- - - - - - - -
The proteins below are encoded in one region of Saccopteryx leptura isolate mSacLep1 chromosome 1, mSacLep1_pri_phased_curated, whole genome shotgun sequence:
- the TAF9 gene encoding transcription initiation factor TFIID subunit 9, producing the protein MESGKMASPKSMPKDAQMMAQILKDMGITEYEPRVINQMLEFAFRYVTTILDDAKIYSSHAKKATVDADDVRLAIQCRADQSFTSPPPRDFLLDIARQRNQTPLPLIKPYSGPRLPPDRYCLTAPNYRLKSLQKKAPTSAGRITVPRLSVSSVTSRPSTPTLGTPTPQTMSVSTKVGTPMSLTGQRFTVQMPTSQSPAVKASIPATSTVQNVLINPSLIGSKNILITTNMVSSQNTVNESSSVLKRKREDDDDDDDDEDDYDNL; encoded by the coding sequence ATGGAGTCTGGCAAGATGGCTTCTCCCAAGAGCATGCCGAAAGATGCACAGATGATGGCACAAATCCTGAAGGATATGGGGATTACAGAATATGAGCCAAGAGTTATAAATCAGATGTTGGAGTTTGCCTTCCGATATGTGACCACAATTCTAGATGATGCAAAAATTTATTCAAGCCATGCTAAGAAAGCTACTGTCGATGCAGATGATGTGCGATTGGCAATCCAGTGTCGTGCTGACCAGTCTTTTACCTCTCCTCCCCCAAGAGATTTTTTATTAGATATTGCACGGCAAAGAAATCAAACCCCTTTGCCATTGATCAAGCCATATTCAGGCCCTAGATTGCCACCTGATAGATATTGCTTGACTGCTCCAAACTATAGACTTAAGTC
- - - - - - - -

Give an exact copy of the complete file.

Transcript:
The proteins below are encoded in one region of Saccopteryx leptura isolate mSacLep1 chromosome 1, mSacLep1_pri_phased_curated, whole genome shotgun sequence:
- the TAF9 gene encoding transcription initiation factor TFIID subunit 9, producing the protein MESGKMASPKSMPKDAQMMAQILKDMGITEYEPRVINQMLEFAFRYVTTILDDAKIYSSHAKKATVDADDVRLAIQCRADQSFTSPPPRDFLLDIARQRNQTPLPLIKPYSGPRLPPDRYCLTAPNYRLKSLQKKAPTSAGRITVPRLSVSSVTSRPSTPTLGTPTPQTMSVSTKVGTPMSLTGQRFTVQMPTSQSPAVKASIPATSTVQNVLINPSLIGSKNILITTNMVSSQNTVNESSSVLKRKREDDDDDDDDEDDYDNL; encoded by the coding sequence ATGGAGTCTGGCAAGATGGCTTCTCCCAAGAGCATGCCGAAAGATGCACAGATGATGGCACAAATCCTGAAGGATATGGGGATTACAGAATATGAGCCAAGAGTTATAAATCAGATGTTGGAGTTTGCCTTCCGATATGTGACCACAATTCTAGATGATGCAAAAATTTATTCAAGCCATGCTAAGAAAGCTACTGTCGATGCAGATGATGTGCGATTGGCAATCCAGTGTCGTGCTGACCAGTCTTTTACCTCTCCTCCCCCAAGAGATTTTTTATTAGATATTGCACGGCAAAGAAATCAAACCCCTTTGCCATTGATCAAGCCATATTCAGGCCCTAGATTGCCACCTGATAGATATTGCTTGACTGCTCCAAACTATAGACTTAAGTC